It is difficult to fully understand family businesses, their characteristics, behaviors and performances, without embracing paradoxes. Indeed, paradoxical tensions are inherent to virtually all forms of organizing and are, perhaps not surprisingly, central to some of the most alive theoretical debates in the field, such as the seemingly contradictory theoretical positions of agency and stewardship theory. Also, competing institutional demands from the business realm and the family system are well known to create ambiguities as to the legitimacy of strategy and decision-making processes. Finally, research has started to highlight the links, tensions and inconsistencies between multiple dimensions of family firms’ socioemotional wealth that drive family firms’ strategic behavior, revealing multiple paradoxes relative to aspects such as governance, identity, social embeddedness, emotions, or intergenerational relations.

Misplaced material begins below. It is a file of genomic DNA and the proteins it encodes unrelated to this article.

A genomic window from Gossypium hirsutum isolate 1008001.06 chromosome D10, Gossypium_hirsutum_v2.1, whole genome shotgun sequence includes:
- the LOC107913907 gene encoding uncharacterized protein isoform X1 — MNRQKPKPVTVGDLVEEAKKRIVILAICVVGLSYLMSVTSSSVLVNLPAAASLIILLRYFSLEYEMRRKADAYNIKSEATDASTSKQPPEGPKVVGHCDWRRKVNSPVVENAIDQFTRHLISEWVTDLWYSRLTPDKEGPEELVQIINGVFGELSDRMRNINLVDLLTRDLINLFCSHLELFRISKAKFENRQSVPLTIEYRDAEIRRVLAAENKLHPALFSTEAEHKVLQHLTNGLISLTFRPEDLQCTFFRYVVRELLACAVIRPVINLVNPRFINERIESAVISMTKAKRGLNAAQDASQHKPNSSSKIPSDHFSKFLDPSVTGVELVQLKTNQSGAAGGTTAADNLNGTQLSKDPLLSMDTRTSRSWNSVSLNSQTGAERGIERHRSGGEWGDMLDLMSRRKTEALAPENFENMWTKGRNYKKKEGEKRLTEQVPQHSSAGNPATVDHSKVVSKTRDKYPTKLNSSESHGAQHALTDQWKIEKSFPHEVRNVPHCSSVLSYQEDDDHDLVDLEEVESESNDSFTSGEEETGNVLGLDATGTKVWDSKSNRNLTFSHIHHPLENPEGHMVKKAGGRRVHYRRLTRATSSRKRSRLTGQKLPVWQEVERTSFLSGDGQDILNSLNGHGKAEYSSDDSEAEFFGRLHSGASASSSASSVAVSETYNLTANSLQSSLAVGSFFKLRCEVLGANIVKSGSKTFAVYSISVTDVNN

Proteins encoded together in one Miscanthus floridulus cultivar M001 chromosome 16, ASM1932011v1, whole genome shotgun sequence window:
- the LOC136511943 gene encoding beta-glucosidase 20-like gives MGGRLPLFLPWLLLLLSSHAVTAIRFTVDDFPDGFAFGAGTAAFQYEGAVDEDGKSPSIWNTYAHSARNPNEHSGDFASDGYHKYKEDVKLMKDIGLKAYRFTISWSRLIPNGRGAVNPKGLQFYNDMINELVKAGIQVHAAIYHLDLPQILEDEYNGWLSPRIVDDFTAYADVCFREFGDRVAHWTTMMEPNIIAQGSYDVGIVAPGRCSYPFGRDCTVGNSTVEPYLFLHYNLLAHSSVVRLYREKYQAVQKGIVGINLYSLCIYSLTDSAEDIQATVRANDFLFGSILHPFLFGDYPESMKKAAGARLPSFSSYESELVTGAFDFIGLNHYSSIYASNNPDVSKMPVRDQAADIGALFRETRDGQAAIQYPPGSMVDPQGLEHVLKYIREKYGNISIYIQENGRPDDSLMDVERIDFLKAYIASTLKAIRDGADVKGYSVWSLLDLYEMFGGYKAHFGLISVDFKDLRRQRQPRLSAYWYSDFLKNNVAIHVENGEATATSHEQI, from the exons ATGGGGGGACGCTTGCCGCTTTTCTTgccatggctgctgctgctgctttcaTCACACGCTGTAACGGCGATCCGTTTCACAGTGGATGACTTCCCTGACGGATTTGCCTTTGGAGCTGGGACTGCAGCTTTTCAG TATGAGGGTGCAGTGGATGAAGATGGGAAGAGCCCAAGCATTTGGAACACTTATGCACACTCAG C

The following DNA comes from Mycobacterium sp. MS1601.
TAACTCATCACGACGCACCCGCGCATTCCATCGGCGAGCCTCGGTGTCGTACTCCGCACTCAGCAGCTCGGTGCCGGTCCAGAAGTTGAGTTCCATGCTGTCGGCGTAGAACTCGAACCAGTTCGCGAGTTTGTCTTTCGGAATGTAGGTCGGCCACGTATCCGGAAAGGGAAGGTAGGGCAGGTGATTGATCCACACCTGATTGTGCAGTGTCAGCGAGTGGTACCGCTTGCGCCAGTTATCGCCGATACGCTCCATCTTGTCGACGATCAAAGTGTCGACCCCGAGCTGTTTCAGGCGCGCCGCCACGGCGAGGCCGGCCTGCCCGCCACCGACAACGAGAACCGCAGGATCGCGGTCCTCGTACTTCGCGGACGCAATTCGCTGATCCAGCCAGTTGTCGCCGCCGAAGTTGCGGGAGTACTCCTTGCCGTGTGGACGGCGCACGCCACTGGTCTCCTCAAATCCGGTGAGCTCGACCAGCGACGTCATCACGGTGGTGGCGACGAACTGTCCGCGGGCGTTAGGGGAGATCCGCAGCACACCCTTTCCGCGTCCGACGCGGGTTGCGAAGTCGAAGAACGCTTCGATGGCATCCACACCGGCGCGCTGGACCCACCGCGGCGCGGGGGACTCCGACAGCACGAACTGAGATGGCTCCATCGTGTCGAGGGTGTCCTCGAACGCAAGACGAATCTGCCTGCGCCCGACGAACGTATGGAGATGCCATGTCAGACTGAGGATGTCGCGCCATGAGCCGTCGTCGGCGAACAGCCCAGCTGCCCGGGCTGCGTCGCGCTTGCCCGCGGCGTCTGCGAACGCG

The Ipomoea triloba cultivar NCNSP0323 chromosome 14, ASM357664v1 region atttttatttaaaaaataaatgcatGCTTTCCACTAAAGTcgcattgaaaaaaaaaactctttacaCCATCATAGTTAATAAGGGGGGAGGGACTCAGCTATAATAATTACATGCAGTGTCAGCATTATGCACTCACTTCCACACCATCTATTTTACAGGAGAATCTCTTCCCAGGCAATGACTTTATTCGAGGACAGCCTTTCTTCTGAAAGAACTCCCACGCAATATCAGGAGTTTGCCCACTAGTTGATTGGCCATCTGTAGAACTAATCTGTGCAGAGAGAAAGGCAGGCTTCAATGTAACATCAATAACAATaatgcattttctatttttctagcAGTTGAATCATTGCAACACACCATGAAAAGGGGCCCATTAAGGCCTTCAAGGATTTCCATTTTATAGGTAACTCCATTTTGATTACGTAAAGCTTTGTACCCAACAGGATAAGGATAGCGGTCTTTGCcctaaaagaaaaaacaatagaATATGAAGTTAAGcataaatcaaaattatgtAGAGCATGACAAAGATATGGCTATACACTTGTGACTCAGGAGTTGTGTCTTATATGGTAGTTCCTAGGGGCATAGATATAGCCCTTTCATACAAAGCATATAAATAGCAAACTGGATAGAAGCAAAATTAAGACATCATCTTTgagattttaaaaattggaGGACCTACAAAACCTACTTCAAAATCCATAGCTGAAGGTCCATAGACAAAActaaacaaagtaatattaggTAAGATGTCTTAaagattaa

For these reasons, a deeper look at paradoxes and ambiguities in family business research holds the promise to shed new and useful insights about important outcomes on which prior research has produced mixed results, such as innovation, internationalization, succession, resilience in face of major crises, and, ultimately, performance.